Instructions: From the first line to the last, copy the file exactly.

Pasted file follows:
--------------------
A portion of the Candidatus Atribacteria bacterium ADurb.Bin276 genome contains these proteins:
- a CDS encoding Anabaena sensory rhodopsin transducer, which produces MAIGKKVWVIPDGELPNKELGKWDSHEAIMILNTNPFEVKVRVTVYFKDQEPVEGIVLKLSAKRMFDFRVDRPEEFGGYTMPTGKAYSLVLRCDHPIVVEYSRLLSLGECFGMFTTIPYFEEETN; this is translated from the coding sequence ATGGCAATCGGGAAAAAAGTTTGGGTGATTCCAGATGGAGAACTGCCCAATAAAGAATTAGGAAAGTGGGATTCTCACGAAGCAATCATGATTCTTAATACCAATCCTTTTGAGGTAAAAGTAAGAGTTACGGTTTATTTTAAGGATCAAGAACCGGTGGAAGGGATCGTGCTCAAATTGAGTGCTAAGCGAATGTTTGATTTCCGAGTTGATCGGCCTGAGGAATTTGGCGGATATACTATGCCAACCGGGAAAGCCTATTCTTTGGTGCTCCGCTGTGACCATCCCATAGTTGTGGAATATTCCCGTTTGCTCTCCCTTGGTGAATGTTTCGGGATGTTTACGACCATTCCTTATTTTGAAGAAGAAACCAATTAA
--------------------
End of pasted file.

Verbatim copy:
A portion of the Candidatus Atribacteria bacterium ADurb.Bin276 genome contains these proteins:
- a CDS encoding Anabaena sensory rhodopsin transducer, which produces MAIGKKVWVIPDGELPNKELGKWDSHEAIMILNTNPFEVKVRVTVYFKDQEPVEGIVLKLSAKRMFDFRVDRPEEFGGYTMPTGKAYSLVLRCDHPIVVEYSRLLSLGECFGMFTTIPYFEEETN; this is translated from the coding sequence ATGGCAATCGGGAAAAAAGTTTGGGTGATTCCAGATGGAGAACTGCCCAATAAAGAATTAGGAAAGTGGGATTCTCACGAAGCAATCATGATTCTTAATACCAATCCTTTTGAGGTAAAAGTAAGAGTTACGGTTTATTTTAAGGATCAAGAACCGGTGGAAGGGATCGTGCTCAAATTGAGTGCTAAGCGAATGTTTGATTTCCGAGTTGATCGGCCTGAGGAATTTGGCGGATATACTATGCCAACCGGGAAAGCCTATTCTTTGGTGCTCCGCTGTGACCATCCCATAGTTGTGGAATATTCCCGTTTGCTCTCCCTTGGTGAATGTTTCGGGATGTTTACGACCATTCCTTATTTTGAAGAAGAAACCAATTAA